Prepping for a snow or ice event in Lake Ozark 

Winter, my friends, is far from over. Mother Nature is fickle, and according to the weather people we’re due for another blast of rain, snow and cold starting Tuesday night and lasting into Wednesday – or maybe even Thursday.

Slippery roads can pose a challenge to snow removal crews at the city of Lake Ozark, but residents can help improve safety and help Street Department personnel clear the roads as quickly and safely as possible.

Preston Duncan, Street Department foreman, says his crew starts about 24-48 hours ahead of a forecast snow/ice event to prepare the snowplows and sanders. Employees work split shifts to make sure equipment is on the road all hours of the day when necessary plowing and spreading a mixture of sand and specially treated salt. Magnesium chloride is added to the mixture to lower the effective temperature at which the ingredients will work. 

Regular salt and sand are effective to about 22-25 degrees. Adding the magnesium chloride actually lowers the effectiveness to about 15 degrees. 

Crews focus on the main arterial roads within the city first so emergency crews can respond more quickly. The side streets are a second priority.

Road crews face all types of situations from deteriorating roads, to broken and damaged equipment to irate motorists and residents. They do their best under the circumstances.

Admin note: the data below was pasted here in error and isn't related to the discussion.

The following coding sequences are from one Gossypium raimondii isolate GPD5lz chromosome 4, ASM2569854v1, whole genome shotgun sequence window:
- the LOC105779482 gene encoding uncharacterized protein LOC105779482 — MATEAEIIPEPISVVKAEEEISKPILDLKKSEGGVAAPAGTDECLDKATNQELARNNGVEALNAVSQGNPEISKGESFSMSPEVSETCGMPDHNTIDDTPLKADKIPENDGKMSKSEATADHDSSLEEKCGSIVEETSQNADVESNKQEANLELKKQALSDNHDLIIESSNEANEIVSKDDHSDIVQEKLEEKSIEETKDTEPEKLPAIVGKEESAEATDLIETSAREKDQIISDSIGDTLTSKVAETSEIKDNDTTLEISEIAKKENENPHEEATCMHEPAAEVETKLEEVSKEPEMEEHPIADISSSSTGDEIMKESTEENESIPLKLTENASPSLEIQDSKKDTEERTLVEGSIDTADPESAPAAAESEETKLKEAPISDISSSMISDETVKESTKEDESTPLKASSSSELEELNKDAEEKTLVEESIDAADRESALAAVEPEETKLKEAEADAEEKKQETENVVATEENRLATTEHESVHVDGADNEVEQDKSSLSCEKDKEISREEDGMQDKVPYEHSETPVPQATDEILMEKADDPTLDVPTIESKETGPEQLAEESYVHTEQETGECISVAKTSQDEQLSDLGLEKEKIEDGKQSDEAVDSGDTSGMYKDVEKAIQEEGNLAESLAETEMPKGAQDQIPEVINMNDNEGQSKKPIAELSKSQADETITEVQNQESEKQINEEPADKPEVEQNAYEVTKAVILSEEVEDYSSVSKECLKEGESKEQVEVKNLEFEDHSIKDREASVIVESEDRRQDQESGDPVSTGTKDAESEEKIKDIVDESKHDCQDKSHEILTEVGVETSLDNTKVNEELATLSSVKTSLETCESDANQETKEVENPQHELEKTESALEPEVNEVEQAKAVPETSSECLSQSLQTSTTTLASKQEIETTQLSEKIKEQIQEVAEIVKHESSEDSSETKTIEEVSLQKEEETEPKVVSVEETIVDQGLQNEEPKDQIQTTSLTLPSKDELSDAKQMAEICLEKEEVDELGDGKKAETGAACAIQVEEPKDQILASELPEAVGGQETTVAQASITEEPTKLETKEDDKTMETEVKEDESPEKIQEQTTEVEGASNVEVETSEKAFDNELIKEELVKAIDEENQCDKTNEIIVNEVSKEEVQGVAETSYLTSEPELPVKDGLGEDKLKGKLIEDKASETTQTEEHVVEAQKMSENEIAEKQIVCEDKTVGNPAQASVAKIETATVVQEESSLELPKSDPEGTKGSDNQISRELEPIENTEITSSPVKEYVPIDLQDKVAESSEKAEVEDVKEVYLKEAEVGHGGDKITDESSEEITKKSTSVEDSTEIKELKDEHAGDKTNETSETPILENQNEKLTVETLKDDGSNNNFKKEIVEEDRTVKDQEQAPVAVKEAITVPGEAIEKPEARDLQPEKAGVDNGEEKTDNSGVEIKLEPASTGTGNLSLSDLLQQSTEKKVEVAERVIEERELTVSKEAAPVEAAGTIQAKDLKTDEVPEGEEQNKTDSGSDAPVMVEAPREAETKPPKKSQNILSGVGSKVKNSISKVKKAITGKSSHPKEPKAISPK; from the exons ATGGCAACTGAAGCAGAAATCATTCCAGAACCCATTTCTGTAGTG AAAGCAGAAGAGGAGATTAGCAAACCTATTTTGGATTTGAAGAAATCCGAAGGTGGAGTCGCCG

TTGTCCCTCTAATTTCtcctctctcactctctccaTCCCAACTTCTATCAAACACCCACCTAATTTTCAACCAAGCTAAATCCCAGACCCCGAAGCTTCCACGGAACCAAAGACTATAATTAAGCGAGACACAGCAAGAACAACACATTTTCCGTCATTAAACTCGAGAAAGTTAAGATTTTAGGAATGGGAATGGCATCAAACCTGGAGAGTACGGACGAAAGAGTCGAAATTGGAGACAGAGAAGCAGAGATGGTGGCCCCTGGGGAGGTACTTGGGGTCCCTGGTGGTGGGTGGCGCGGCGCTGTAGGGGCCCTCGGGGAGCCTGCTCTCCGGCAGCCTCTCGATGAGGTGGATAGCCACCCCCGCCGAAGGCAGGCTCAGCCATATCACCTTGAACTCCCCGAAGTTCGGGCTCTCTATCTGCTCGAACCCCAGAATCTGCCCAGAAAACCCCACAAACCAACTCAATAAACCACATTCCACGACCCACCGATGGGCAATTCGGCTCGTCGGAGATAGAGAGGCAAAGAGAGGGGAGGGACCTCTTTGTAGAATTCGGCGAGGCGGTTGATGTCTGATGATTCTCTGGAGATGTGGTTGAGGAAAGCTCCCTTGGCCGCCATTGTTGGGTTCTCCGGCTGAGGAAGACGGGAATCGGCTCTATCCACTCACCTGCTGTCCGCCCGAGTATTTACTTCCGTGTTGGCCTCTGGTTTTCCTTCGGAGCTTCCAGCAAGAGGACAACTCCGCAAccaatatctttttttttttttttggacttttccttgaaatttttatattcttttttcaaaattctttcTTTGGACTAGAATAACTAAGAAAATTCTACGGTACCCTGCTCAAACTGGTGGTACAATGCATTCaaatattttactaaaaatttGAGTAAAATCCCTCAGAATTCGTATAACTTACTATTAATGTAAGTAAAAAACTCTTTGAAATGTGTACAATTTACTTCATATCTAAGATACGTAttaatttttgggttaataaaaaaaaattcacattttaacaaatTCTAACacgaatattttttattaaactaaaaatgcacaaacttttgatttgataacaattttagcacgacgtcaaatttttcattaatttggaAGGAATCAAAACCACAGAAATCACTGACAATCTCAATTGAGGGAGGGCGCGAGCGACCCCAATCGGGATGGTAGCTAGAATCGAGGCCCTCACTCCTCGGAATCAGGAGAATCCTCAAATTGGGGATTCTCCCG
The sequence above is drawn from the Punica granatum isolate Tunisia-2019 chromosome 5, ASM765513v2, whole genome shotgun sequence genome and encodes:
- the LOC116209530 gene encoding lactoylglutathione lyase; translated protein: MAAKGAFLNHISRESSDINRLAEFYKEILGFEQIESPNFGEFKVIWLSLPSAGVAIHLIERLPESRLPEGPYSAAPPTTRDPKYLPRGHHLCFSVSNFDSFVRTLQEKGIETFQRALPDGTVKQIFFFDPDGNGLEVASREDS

Years of experience and seeing all types of situations have prompted Duncan to offer some suggestions for the safety of residents and city employees. He urges everyone to consider the situation before making rash decisions.

Here are some tips:

•When possible, don’t drive until streets are cleared. 

•Park your vehicle off the street as far as possible. This will leave room for plows to adequately remove the snow and will avoid your vehicle being covered in the salt and sand mixture.

•Motorists should stay a safe distance – 50 feet or more -- from a plow or sander. You need room to stop in case the snowplow stops or slows.

•Try not to park in blind spots or on curves. It’s often difficult for snowplow drivers to see at night and during falling snow..

City crews were loading a sander when the rain began to fall Tuesday morning, getting ready for a predicted 3-5 inches of snow later in the week. 

•Talk to your neighbors about choosing one side of the road or the other to park on. A snowplow snaking through streets only makes it more difficult for everyone after the snow event is over.

•Keep your children and pets away from the sides of the streets during snow events for their safety. Falling or blowing snow can impair a snowplow operator’s vision.

•If you really need to walk or run in the streets to exercise, please do so against the flow of traffic. Wear proper gear including reflective gear or carry a flashlight at night.

•If you have to scoop your driveway before the snowplow passes, scoop it side to side rather than onto the street. A passing snowplow will only push the snow you’ve just scooped back onto your driveway. 

•After the weather improves, check your mailboxes and trash containers. Many illegally located at the road’s edge on public easement have been damaged or destroyed by a passing plow or the snow thrown by the plow.

•When the roads are slick for you, they are slick for snowplows as well. Please keep that in mind. 

Remember: the city’s intent is to clear your street as quickly, adequately and safely as possible. You can help